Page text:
How do cross-chain bridges work? A case on Wormhole (Part 4)
January 17, 2023

Following Parts 1 2 3, this article focuses on explaining how Wormhole prevents VAA replay attacks (i.e., the same message can never be delivered twice on the target chain).

This is extremely important because otherwise malicious users may steal tokens by redeeming tokens with the same VAA repeatedly many times.

How to prevent double-delivery of the same message (VAA replay)?

Essentially, each successfully redeemed VAA has to be remembered globally, by maintaining an on-chain flag indicating that the VAA has already been redeemed.

Any transactions that attempt to reuse an VAA marked by the is_already_redeemed flag will be rejected.

We next explain how this is implemented on Solana and Ethereum.

On Solana, the final message delivery functions (complete_native and complete_wrapped) both take an input PDA account claim and use it to prevent VAA double signing:

pub claim: Mut<Claim<’b>>,

When calling, the claim account must not be initialized:

pub type Claim<'a> = Data<'a, ClaimData, { Uninitialized }>;

The consume function is called to initialize and check the validity of the claim account:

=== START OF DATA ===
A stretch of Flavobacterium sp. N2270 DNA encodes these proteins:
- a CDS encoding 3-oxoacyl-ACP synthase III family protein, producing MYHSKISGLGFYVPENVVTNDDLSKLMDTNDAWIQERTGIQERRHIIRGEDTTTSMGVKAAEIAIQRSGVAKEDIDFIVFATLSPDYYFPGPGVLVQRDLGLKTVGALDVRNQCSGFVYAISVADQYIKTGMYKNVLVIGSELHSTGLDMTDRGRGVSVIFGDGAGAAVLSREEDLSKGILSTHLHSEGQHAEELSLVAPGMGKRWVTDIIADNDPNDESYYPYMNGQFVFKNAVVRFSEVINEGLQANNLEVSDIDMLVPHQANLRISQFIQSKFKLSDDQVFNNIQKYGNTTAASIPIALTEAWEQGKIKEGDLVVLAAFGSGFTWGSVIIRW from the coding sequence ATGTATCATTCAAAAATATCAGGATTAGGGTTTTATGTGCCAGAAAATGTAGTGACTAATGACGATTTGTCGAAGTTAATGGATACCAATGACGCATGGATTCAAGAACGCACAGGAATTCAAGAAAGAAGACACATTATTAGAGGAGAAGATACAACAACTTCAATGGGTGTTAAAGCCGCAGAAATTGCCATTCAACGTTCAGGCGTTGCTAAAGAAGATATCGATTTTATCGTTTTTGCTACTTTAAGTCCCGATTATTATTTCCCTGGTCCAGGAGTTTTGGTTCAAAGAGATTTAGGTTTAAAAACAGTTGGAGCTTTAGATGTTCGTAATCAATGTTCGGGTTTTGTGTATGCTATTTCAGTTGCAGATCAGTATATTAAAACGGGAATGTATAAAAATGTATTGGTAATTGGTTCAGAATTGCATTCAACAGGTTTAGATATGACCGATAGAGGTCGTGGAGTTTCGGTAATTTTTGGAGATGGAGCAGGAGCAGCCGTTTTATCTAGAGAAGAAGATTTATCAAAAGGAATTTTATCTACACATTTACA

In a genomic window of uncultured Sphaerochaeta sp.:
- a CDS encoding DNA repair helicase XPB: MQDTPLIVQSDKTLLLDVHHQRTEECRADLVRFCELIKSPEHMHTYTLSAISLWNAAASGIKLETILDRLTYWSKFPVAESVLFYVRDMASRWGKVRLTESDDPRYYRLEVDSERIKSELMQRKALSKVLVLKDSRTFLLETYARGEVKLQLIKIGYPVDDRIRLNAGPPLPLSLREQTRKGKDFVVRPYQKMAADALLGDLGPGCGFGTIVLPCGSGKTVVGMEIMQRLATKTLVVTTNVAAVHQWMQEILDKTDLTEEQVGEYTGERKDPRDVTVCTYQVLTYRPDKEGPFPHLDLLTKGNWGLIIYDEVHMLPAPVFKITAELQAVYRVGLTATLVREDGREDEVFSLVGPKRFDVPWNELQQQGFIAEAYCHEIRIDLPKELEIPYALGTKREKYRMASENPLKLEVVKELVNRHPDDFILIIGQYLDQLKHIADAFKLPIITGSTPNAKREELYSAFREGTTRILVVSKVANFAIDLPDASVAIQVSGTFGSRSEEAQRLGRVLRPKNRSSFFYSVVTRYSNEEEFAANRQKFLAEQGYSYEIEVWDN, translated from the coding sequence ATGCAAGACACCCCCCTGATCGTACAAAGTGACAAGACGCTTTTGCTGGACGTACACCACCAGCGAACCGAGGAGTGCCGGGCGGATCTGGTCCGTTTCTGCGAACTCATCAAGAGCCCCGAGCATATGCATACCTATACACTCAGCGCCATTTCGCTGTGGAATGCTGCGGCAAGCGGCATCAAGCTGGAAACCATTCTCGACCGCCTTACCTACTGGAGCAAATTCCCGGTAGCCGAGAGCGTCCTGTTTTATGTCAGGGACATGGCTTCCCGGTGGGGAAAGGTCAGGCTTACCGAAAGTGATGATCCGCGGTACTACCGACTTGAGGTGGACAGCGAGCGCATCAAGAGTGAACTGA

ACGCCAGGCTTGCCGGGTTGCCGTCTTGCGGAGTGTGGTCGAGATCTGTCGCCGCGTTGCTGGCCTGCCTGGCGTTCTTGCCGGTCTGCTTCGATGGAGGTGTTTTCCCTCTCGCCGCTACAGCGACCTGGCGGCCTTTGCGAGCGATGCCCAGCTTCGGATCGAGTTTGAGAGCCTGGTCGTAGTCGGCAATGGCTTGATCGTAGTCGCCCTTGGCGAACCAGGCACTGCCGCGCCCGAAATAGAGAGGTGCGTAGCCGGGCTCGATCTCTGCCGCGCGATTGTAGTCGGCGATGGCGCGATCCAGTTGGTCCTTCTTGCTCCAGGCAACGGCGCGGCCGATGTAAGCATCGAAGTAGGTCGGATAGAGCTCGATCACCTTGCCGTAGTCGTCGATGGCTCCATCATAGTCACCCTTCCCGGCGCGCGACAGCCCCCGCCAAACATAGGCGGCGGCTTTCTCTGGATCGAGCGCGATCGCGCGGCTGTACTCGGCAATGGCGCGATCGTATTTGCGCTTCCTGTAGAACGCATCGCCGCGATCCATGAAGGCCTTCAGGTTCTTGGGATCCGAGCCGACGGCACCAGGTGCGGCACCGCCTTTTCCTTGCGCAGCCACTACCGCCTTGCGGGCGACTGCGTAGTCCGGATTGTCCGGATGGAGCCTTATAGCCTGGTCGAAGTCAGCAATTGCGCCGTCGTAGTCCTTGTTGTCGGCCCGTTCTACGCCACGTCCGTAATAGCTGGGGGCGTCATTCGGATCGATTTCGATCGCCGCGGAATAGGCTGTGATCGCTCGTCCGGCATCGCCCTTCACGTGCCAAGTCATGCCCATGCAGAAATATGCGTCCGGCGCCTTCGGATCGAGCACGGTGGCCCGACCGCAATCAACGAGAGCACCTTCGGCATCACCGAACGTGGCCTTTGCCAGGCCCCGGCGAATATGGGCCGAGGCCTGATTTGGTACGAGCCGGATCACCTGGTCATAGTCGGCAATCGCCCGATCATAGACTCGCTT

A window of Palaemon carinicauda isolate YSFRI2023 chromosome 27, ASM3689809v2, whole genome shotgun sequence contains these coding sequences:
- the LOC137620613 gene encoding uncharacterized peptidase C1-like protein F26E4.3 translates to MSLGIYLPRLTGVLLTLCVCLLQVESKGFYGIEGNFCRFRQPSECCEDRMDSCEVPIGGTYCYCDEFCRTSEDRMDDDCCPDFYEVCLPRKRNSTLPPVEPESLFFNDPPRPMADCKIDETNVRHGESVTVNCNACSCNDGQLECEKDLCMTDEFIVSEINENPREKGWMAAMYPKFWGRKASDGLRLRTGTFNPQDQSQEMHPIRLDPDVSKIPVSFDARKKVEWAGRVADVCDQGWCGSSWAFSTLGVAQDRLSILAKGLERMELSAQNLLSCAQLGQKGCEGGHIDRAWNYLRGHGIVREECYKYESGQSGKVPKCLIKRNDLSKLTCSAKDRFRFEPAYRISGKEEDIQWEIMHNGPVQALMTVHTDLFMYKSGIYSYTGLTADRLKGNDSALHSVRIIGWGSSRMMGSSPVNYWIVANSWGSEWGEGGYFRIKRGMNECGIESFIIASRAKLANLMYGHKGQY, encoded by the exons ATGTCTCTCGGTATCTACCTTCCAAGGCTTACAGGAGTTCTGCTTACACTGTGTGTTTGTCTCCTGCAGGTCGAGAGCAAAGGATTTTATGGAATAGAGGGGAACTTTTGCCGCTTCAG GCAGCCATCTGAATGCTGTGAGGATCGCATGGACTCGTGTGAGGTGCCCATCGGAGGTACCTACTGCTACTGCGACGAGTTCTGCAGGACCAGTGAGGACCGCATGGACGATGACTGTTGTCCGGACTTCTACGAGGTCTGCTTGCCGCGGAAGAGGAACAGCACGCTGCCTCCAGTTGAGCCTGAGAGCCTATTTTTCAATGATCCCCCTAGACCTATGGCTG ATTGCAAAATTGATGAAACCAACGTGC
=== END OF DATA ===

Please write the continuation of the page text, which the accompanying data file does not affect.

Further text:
The claim account is a PDA determined by emitter_address, emitter_chainand sequence from the VAA:

The claim account has a flag claimed, which is set to true after initialization (line 87):

With the above, Wormhole ensures that each VAA with a unique combination of (emitter_address, emitter_chain and sequence) creates a unique claim account, which can only be used once successfully.

Similarly On Ethereum, Wormhole maintains a global map completedTransfers that stores all the completed VAA hashes:

mapping(bytes32 => bool) completedTransfers;

The VAA hash is a keccak256 hash on the VAA bytes (excluding the guardian signatures):

The ensures that each VAA hash is unique for the same message, even if the guardians are different.

On every message delivery call, it will check if the VAA hash is already marked (isTransferCompleted line 497) and abort if true, otherwise it will deliver the message and mark the hash (setTransferCompleted line 498).

In the above, _state.completedTransfers is a map on the global storage, and it has to be updated on every successful message transfer:

       // Mapping of consumed token transfers
       mapping(bytes32 => bool) completedTransfers;

Note that on Ethereum, global storage operations (SSTORE) incur the largest gas cost. This explains why redeeming a token is expensive. For example, in the following transaction, calling completeTransfer costs $6.81 (270K gas):

A “token redeem” transaction on Ethereum